Effect of cashless police in nigeria Essay Vol. 1 (2), pp. 040-043, April 2013. Research Article Impact of Cashless Economy in Nigeria *Omotunde Muyiwa1, Sunday Tunmibi,1 and John-Dewole A.T.2 1 School of Computer Science, Mathematics and Information Technology, Houdegbe North American University, Republic of Benin. 2 Department of Computer Science with Electronics, Faculty of Information Technology and Applied Sciences Lead City University, Ibadan. Nigeria. *Corresponding AuthorÃ¢â¬â¢s email: [emailprotected] ABSTRACT This paper studied the impact of cashless policy in Nigeria. The policy was introduced by Central Bank of Nigeria (CBN) in December 2011 and was kick-started in Lagos in January 2012. Survey research was adopted with questionnaire as data collection instrument. Responses from the respondents show that cashless policy will increase employment; reduce cash related robbery thereby reducing risk of carrying cash; cashless policy will also reduce cash related corruption and attract more foreign investors to the country. The study, therefore, shows that the introduction of cashless economy in Nigeria can be seen as a step in the right direction. It isÃ expected that its impact will be felt in modernization of Nigeria payment system, reduction in the cost of banking services, reduction in high security and safety risks and also curb banking related corruptions. Keywords: Cashless economy, Cashless policy, Lagos State, Nigeria. INTRODUCTION Cashless economy is an economy where transaction can be done without necessarily carrying physical cash as a means of exchange of transaction but rather with the use of credit or debit card payment for goods and services. The cashless economy policy initiative of the Central Bank of Nigeria (CBN) is a move to improve the financial terrain but in the long run sustainability of the policy will be a function of endorsement and compliance by end-users (Ejiro, 2012). The CBN cash policy stipulates a daily cumulative limit of N150, 000 and N1, 000,000 on free cash withdrawals and lodgments by individual and corporate customers respectively in the Lagos State with effect from March 30, 2012. Individuals and corporate organizations that make cash transactions above the limits will be charged a service fee for amounts above the cumulative limits. Furthermore, 3rd party cheques above N150, 000 shall not be eligible for encashment over the counter with effect from January 1, 2012. Value for such cheques shall be received through the clearing house. All Nigerian banks were expected to cease cash in transit lodgment services rendered to merchant-customers from January 1, 2012. The policy through the advanced use of information technology facilitates fund transfer, thereby reducing time wasted in Bank(s). Wizzit, a fast growing mobile banking company in South Africa has over three hundred thousand customers across South Africa. Likewise, M-PESA was introduced in Kenya as a small value electronic system that is accessible from ordinary mobile phones. It has experienced exceptional growth since its introduction by mobile phone operator (Safaricom) in Kenya in March, 2007 and has already been adopted by nine million customers, which is about 40% of KenyaÃ¢â¬â¢s adult population. Wizzit and other mobile financial services including MPESA in Kenya are helping low income Africans make financial transaction across longÃ distance with their cellphones, thereby reducing their travel cost and eliminating the risks of carrying cash and also avoiding most banking charges (Akintaro, 2012). It is assumed that the proper implementation of mobile phones and other technologies can aid the implementation of cashless policy and hence, the growth of cashless economy in Nigeria. The introduction of the implementation of cashless policy (policy is program of actions adopted by government) began in Lagos State, Nigeria. Why Lagos? According to Central Bank of Nigeria (CBN, 2011) Lagos state accounted for 85% of POS and 66% of cheques transaction in Nigeria. Cashless economy aims at reducing the amount of physical cash circulating in the Nigeria economy and thereby encouraging more electronicÃ¢â¬âbased transaction. According to Central Bank of Nigeria (CBN, 2011) the policy is expected to reduce cost incurred in maintaining cash-based economy by 90% upon its full implementation in Nigeria. This study aims to look at the impact of cashless economy in Nigeria. www.gjournals.org 40 Greener Journal of Internet, Information and Communication Systems Vol. 1 (2), pp. 040-043, April 2013. 2. BRIEF LITERATURE REVIEW Cashless economy is not the complete absence of cash, it is an economic setting in which goods and services are bought and paid for through electronic media. According to Woodford (2003), Cashless economy is defined as one in which there are assumed to be no transactions frictions that can be reduced through the use of money balances, and that accordingly provide a reason for holding such balances even when they earn rate of return. In a cashless economy, how much cash in your wallet is practically irrelevant. You can pay for your purchases by any one of a plethora of credit cards or bank transfer (Roth, 2010). (2004) observed that developed countries of the world, to a large extent, are moving away from paper payment instruments toward electronic ones, especially payment cards. Some aspects of the functioning of the cashless economy are enhanced by e-finance, e-money, e-brokering and e-exchanges. These all refer to how transactions and payments are effected in a cashless economy (Moses-Ashike, 2011). Marco and Bandiera (2004) argue that increased usage of cashless banking instruments strengthens monetary policy effectiveness and that the current level of e-money usage does not pose a threat to the stability of the financial system. However, it does conclude that central banks can lose control over monetary policy if the government does not run a responsible fiscal policy. Echekoba and Ezu (2012), in a research carried out in Nigeria, observed that 68.2% of the respondent complained about long queues in the bank, 28.9% complained of bad attitude of teller officers (cashiers) while 2.89% complained of long distance of bank locations to their home or work places. Likewise, in her 24th NCS national conference in December 2011, CBN data shows that 51% of withdrawal done in Nigeria was through automated teller machine (ATM), while 33.6% was through over the counter (OTC) cash withdrawals and 13.6% through Cheques. Payment was also done through point of sales machine (POS) which accounted for 0.5% and web 1.3%. Therefore, if the introduction of ATM in Nigeria cash withdrawals system reduced OTC withdrawal; then it will implies that introduction of cashless policy supported by application of information technology can achieve more to reduce over dependent on cash payment in Nigeria economy system. However, Akhalumeh and Ohioka (2011) observed some challenges with the introduction of cashless policy. Their findings show that 34.0% of the respondents cited problem of internet fraud, 15.5% cited problem of limited POS/ATM, 19.6% cited problem of illiteracy and 30.9% stayed neutral the respondent not been sure of problem been expected or experienced. While in some quarters there was fear of unemployment, some believe it will create more jobs especially when companies manufacturing POS machine are cited in Nigeria. More so, data sourced from Central Bank of Nigeria portal shows that Lagos state, with a population of 17 million people, only has sixty oneÃ Point Of Sales, twenty bank branches and twenty four ATMs per 100,000 people which are far less to satisfy the needs of the population. These data verify the claim of Echekoba and Ezu (2012) on the problem of cash based economy and cashless policy in Nigeria. For effective cashless implementation in Nigeria availability of suffi cient and well-functioning infrastructure (notably electricity), harmonization of fiscal and monetary policy, regular assessment of the performance of cashless banking channels, consideration of the present state and structure of the economy, redesign of monetary policy framework and greater efforts towards economic growth whilst managing inflation should be considered (Odior and Banuso, 2012). 3. RESEARCH METHODOLOGY This study was carried out, using accidental sampling method, in Lagos state, Nigeria. A total of 500 traders, students and civil servants were sampled. Questionnaire was used as data collection instrument, with questions on demographics and benefits of cashless economy in Nigeria. The major statistical technique used was descriptive (use of frequency tables and charts). 4. RESULT 4.1 Demographics responses on gender show that male respondents accounted for 55.6% while the female respondents are 44.4%. Figure 1 and Figure 2 presents the responses on age and occupation, respectively. For age, majority of the respondents are between 18 to 25 years, this is followed by those between 26 to 40 years while the least number are between 41 to 60 years. For occupation of the respondents, the highest percentage (44.4%) is traders, followed by students (33.3%) and civil servants (22.2%). www.gjournals.org 41 Vol. 1 (2), pp. 040-043, April 2013. Greener Journal of Internet, Information and Communication Systems 41-60 years 22% 18-25 years 45% 26-40 years 33% Figure 1: Age of Respondents 45 40 35 30 25 20 15 10 5 0 Traders Students Civil servants Figure 2: Occupation of Respondents 4.2 Benefits Table 1 shows the view of respondents on benefits of cashless economy in Nigeria. The lowest percentage, 11.1% of the respondents, believed that cashless policy will increase employment. A higher percentage, 22.2% of the respondents, believed that cashless policy in Nigeria will reduce cashÃ related robbery thereby reducing risk of carrying cash. The highest percentage of the respondents believed that cashless policy will reduce cash related corruption (33.3%) and cashless policy will attract more foreign investors to the country (33.3%). Table 1: Benefits of Cashless Economy in Nigeria Benefits of Cashless Economy Increase employment Reduce cash related robbery Reduce cash related corruption Attract more foreign investment Total Percentage (%) 11.1% 22.2% 33.3% 33.3% 100% www.gjournals.org 42 Greener Journal of Internet, Information and Communication Systems Vol. 1 (2), pp. 040-043, April 2013. 5. CONCLUSION The study, impact of cashless economy in Nigeria, focused on the three major categories by which Nigerians can be divided Ã¢â¬â traders, students and civil servants. More number of traders was sampled, compared to students and civil servants, because they are more into business and financial transactions. More so, a higher number of respondents within the age bracket of 18 and 25 years show that apart from students, quite a number of Nigerian youth areÃ also into trade. This study shows that the introduction of cashless economy in Nigeria can be seen as a step in the right direction. It is expected that its impact will be felt in modernization of Nigeria payment system, reduction in the cost of banking services as well as reduction in high security and safety risks. This should also include curbing banking related corruptions and fostering transparency. It is also assumed that the introduction of cashless policy in Nigeria will help to reduce the amount of bills and notes circulating in the economy. This should, therefore, reduce handling operation cost incurred on conventional money, as well as reduction in cash related crimes. It should also help to provide easy access to banking services for Nigerians. REFERENCES Akhalumeh, P.B., and Ohiokha, F. (2011): NigeriaÃ¢â¬â¢s Cashless Economy; The Imperatives. International Journal of Management Business Studies. vol.2 pp. 12 Ã¢â¬â 17. Akintaro, S. (2012): Going Cashless. IT Telecom digest, online magazine, august,2012 CENTRAL BANK OF NIGERIA (2011): Towards a Cashless Nigeria: Tools Strategies. Nigerian Journal of Economy. 3(2), 344 Ã¢â¬â 350. Echekoba, F.N., and Ezu, G.K. (2012): Electronic Retail Payment Systems: User Acceptability Payment Problems in Nigeria. Arabian Journal of Business Management Review. vol.5, pp. 60 Ã¢â¬â 63. Ejiro, O. (2012): What Nigerians Think of the Cashless Economy Policy. Nigerian Journal of Economy. 4(6), 97 Ã¢â¬â 102. Humphrey, D. B. (2004): Ã¢â¬â¢Replacement of cash by cards in U.S. Consumer Payments, Journal of Economics and Business, 56, 211Ã¢â¬â225. Marco, A. and L. Bandiera (2004): -Monetary Policy, Monetary Areas and Financial Development with Electronic Money, IMF Working Study, IMF. Moses-Ashike, H. (2011),Ã¢â¬Å"Cashless Economic can Reduce Risk of Carrying Huge CashÃ¢â¬ , [Online] Available: http://www.businessdayonline.com/Ã¢â¬ ¦/22217. Odior, E.S., and Banuso, F.B. (2012): Cashless Banking in Nigeria: Challenges, Benefits Policy Implications. European Scientific Journal. Vol 8, pp. 12 Ã¢â¬â 16. Roth, B. L. (2010). Ã¢â¬Å"The Future of Money: The Cashless Economy Ã¢â¬â Part 1Ã¢â¬ . [Online] Available: https://www.x.com//future-money-cashless-economyÃ¢â¬âpart-i. Woodford M. (2003). Ã¢â¬Å"Interest Price: Foundation of a Theory of Monetary PolicyÃ¢â¬ , Princeton University Press. www.gjournals.org 43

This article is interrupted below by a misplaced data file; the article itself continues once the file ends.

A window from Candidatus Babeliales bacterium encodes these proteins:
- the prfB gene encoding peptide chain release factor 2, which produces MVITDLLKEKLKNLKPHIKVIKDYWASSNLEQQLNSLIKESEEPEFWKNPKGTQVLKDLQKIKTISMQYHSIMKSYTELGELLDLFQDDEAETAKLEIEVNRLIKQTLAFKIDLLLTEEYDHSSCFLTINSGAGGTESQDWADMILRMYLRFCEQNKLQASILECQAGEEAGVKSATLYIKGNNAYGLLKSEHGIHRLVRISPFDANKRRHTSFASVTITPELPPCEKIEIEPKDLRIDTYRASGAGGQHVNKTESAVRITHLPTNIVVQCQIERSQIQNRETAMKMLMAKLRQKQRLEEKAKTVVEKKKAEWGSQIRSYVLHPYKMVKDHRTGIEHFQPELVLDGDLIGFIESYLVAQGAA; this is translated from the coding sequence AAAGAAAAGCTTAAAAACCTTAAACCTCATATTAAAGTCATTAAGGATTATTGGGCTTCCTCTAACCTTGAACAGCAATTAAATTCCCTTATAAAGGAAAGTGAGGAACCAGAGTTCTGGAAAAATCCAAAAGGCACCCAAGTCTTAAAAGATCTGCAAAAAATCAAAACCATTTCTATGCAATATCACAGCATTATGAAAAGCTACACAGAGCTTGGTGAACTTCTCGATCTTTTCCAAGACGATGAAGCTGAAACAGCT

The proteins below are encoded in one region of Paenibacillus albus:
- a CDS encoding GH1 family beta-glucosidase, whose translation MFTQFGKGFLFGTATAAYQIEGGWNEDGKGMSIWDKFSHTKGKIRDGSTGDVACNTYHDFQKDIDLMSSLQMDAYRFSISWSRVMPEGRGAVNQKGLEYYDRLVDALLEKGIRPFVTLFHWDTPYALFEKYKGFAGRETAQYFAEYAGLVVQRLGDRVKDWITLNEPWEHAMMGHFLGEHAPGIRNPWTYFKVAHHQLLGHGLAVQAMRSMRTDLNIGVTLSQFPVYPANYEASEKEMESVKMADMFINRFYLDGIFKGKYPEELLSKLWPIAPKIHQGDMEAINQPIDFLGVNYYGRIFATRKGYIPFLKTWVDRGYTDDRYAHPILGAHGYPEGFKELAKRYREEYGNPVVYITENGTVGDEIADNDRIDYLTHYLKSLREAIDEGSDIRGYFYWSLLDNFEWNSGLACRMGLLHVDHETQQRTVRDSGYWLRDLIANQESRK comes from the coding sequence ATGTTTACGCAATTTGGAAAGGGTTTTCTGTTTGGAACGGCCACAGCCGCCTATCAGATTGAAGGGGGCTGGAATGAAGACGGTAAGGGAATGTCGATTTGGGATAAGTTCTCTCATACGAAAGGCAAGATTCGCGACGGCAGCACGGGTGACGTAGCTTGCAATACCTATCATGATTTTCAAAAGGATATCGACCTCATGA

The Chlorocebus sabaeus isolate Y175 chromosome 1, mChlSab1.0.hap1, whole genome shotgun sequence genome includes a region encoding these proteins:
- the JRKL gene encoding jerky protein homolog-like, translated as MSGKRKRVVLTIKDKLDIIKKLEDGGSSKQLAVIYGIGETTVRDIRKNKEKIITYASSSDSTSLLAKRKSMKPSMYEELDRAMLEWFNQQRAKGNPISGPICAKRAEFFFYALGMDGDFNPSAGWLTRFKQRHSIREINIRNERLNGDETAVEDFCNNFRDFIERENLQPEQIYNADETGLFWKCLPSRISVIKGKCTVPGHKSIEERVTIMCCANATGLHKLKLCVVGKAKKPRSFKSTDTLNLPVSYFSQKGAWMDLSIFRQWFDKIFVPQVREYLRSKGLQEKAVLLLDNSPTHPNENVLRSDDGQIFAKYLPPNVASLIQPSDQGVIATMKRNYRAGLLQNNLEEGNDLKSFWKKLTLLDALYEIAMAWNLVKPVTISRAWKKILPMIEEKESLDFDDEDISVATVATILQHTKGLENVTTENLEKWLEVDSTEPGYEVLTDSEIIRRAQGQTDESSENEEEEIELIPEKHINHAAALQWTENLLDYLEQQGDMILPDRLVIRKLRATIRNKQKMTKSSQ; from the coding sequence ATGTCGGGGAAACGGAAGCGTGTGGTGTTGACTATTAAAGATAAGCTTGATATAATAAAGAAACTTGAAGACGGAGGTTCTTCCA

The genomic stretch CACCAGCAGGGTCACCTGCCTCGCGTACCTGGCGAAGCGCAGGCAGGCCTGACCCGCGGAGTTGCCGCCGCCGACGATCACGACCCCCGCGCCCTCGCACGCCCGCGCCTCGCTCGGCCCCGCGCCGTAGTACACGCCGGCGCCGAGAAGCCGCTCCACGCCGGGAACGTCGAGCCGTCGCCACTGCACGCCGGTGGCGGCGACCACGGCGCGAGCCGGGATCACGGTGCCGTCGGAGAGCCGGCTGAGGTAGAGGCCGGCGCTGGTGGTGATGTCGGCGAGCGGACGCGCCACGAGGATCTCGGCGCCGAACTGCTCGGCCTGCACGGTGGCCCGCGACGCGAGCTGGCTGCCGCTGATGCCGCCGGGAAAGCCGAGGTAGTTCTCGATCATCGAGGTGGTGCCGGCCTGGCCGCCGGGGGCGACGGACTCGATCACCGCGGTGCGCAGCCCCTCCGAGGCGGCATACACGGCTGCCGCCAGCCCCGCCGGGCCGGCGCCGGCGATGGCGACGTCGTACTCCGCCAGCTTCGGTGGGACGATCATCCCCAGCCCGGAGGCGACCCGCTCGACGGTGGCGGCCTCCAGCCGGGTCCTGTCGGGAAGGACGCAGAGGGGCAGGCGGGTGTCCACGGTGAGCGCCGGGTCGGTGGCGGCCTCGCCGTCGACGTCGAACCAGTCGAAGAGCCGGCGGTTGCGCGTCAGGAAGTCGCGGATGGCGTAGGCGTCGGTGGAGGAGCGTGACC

Thesis Objectives Essay An inventory control system is a process for managing and locating objects or materials. In common usage, the term may also refer to just the software components. Modern inventory control systems often rely upon barcodes and radio-frequency identification (RFID) tags to provide automatic identification of inventory objects. Inventory objects could include any kind of physical asset: merchandise, consumables, fixed assets, circulating tools, library books, or capital equipment. To record an inventory transaction, the system uses a barcode scanner or RFID reader to automatically identify the inventory object, and then collects additional information from the operators via fixed terminals (workstations), or mobile computers.  General Objectives This study aims to make a Programmable system that can give a user the benefits and easy access on their inventory. Specific objective. to identify what kind of system suits to their company, which may help them in many ways. to acknowledge the help of a programmable system. to know how to maintain the specific system, the researcher wants to create a system to propose to xyz company to help employees access their inventory much easier. An inventory control system is a process for managing and locating objects or materials. In common usage, the term may also refer to just the software components. Modern inventory control systems often rely upon barcodes and radio-frequency identification (RFID) tags to provide automatic identification of inventory objects. Inventory objects could include any kind of physical asset: merchandise, consumables, fixed assets, circulating tools, library books, or capital equipment. To record an inventory transaction, the system uses a barcode scanner or RFID reader to automatically identify the inventory object, and then collects additional information from the operators via fixed terminals (workstations), or mobile computers. General Objectives This study aims to make a Programmable system that can give a user theÃ benefits and easy access on their inventory. Specific objective. to identify what kind of system suits to their company, which may help them in many ways. to acknowledge the help of a programmable system. to know how to maintain the specific system, the researcher wants to create a system to propose to xyz company to help employees access their inventory much easier.